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NFL Week 10 Elo Ratings And Playoff Odds

Going into Week 9, the No. 1 slot in our Elo ratings had been the exclusive province all season long of last year’s Super Bowl participants, the Seattle Seahawks and Denver Broncos. In fact, the last time a team other than Denver or Seattle ranked first in Elo was Week 19 of last season, when the San Francisco 49ers owned first place after beating the Carolina Panthers on the road in the NFC divisional playoffs. (They would cede that ranking to Seattle the very next week.)

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This week, though, the New England Patriots have finally broken the Denver-Seattle duopoly on No. 1 after the Patriots crushed the Broncos 43-21 Sunday afternoon. How unusual was the Seahawks’ and Broncos’ long stranglehold on the top slot? Going back to the advent of the 16-game schedule in 1978, it’s the eighth-longest span into a season it’s taken for a third No. 1-ranked team to emerge. Last season, it took seven weeks for Seattle to wrest No. 1 away from a Denver/New England duumvirate.

For the Patriots, it’s a long-awaited return to a familiar spot. New England occupied No. 1 in 27 (!) consecutive editions of the Elo rankings between Week 19 of the 2011 season and Week 2 of the 2013 season. And since 2000, they’ve spent more weeks at No. 1 (102) than the next three most frequently top-ranked teams (the Indianapolis Colts, Green Bay Packers and St. Louis Rams) combined.

But of all teams, the Patriots should know that a No. 1 Elo ranking midway through the season is no Super Bowl guarantee. They sat atop the league through the first nine weeks of both the 2012 and 2007 seasons but failed to hoist the Vince Lombardi Trophy either season. (Since 1978, the top-ranked team through Week 9 has gone on to win the Super Bowl at a 41.7 percent clip.)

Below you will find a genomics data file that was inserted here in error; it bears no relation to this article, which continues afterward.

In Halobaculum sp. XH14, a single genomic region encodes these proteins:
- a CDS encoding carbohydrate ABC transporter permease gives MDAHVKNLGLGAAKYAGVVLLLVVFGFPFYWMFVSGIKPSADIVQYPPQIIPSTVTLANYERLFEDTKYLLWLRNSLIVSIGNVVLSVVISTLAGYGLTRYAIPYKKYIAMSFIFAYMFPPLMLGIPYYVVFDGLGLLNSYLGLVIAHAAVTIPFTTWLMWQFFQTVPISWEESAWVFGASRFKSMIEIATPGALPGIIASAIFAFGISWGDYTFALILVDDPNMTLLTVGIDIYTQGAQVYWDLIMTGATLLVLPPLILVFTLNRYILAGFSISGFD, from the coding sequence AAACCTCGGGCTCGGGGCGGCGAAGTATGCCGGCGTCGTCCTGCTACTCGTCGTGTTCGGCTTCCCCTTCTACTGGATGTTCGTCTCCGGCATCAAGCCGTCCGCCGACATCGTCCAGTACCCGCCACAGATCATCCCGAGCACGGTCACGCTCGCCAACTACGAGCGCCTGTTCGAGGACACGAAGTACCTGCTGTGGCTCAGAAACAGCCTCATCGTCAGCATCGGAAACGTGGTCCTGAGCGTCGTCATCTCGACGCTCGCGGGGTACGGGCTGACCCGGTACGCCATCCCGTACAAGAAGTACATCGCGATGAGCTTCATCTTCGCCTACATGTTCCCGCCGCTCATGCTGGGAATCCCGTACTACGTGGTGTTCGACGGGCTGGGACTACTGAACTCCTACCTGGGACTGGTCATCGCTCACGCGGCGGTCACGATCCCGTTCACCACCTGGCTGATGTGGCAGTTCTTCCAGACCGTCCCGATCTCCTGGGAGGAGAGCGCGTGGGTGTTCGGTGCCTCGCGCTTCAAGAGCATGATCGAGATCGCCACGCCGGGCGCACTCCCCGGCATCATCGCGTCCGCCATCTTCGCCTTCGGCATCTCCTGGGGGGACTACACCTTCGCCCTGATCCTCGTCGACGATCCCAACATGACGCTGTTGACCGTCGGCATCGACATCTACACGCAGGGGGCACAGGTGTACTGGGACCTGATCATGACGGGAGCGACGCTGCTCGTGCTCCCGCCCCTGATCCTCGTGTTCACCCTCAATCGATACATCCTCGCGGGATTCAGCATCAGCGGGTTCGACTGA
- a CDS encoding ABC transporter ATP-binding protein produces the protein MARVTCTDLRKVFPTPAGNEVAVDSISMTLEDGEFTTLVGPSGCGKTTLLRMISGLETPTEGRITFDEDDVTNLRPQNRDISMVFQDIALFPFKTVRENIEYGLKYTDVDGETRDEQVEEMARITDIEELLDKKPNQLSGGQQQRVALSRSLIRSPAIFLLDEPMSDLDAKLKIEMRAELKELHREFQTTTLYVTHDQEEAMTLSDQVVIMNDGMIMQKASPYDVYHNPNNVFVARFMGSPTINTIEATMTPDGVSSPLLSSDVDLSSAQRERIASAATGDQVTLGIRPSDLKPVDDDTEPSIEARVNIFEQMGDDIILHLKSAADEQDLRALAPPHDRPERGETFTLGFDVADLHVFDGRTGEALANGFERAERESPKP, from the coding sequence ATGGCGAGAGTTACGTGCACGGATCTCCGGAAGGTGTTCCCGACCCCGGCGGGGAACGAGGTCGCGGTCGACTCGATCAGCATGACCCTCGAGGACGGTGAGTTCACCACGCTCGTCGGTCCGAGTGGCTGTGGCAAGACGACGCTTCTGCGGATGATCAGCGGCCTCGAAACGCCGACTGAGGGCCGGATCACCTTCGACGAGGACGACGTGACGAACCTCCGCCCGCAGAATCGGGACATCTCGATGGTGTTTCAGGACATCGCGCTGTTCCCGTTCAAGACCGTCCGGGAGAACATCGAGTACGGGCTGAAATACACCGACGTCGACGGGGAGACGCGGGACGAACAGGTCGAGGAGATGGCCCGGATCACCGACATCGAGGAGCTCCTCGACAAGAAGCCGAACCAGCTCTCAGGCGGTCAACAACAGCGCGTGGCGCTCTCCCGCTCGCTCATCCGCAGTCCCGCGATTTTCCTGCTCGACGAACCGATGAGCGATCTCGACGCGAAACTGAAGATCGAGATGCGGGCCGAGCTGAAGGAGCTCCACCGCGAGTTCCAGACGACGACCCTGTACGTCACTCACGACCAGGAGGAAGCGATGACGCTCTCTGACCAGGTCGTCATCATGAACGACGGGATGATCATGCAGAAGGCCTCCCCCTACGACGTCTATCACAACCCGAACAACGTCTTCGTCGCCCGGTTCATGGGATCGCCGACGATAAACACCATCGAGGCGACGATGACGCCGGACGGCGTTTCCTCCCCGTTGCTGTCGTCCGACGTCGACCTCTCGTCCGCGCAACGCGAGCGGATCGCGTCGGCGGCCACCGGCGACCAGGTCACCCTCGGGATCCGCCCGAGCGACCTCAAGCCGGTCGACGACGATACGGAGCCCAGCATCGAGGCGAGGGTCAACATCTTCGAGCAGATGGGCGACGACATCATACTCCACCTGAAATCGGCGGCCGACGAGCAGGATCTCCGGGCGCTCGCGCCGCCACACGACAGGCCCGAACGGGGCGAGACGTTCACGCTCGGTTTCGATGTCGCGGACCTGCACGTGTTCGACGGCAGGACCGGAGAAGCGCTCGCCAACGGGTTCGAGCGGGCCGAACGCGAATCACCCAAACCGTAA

New England also faces a difficult schedule. It has a bye this week, but after the break it will have to travel to Indianapolis to face the fifth-ranked Colts. Then, following a home date against the 17th-ranked Detroit Lions, the Patriots must go on the road against the No. 12 Packers and the No. 14 San Diego Chargers in back-to-back weeks, with the surging No. 16 Miami Dolphins waiting in the wings after that. An average (1500 Elo rating) NFL team would be expected to win only 46.6 percent of the Patriots’ remaining games, which means they have the seventh-hardest remaining schedule of any team in the league.

Our Elo-based simulations give the Patriots just a 16 percent probability of winning the Super Bowl, which is well below the aforementioned historical average for top-ranked teams through nine weeks. Part of that is simply an artifact of league and playoff expansion. Since the NFL adopted its current size and divisional format in 2002, the top-ranked team through Week 9 has won the Super Bowl 25 percent of the time, a rate more in line with New England’s simulated odds. But 2014 has also been a strange year in terms of the distribution of ratings across the league’s 32 teams. The Patriots’ 1677 Elo rating at No. 1 is 21 points below the average for that slot through Week 9 from 2002 to 2013, while 18 of the next 22 highest-rated teams have better Elo ratings than the average for their ranking from the previous 12 NFL seasons.

In other words, New England isn’t as strong as the typical No. 1, and there is an unusual number of solid teams out there for the Pats to tangle with en route to the Super Bowl. That lends credence to the growing talk of 2014 being a banner season for parity in the NFL.

Meanwhile, the league’s nine worst teams by Elo are far worse than usual, culminating with the Jacksonville Jaguars and Oakland Raiders each falling more than 50 points behind the typical ratings of the NFL’s two worst teams through nine weeks. It will be worth monitoring whether this year’s atypical dispersion of Elo ratings is a one-year quirk or part of a larger trend.

Here are the current playoff and Super Bowl odds for all teams:

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I mentioned that San Francisco had defeated Carolina (who ranked fifth in Elo at the time) to briefly claim the No. 1 ranking during last season’s playoffs. This year, however, neither team has enjoyed the same kind of success, going a combined 7-9-1. And there’s a 55 percent chance that both will be shut out of a return trip to the postseason.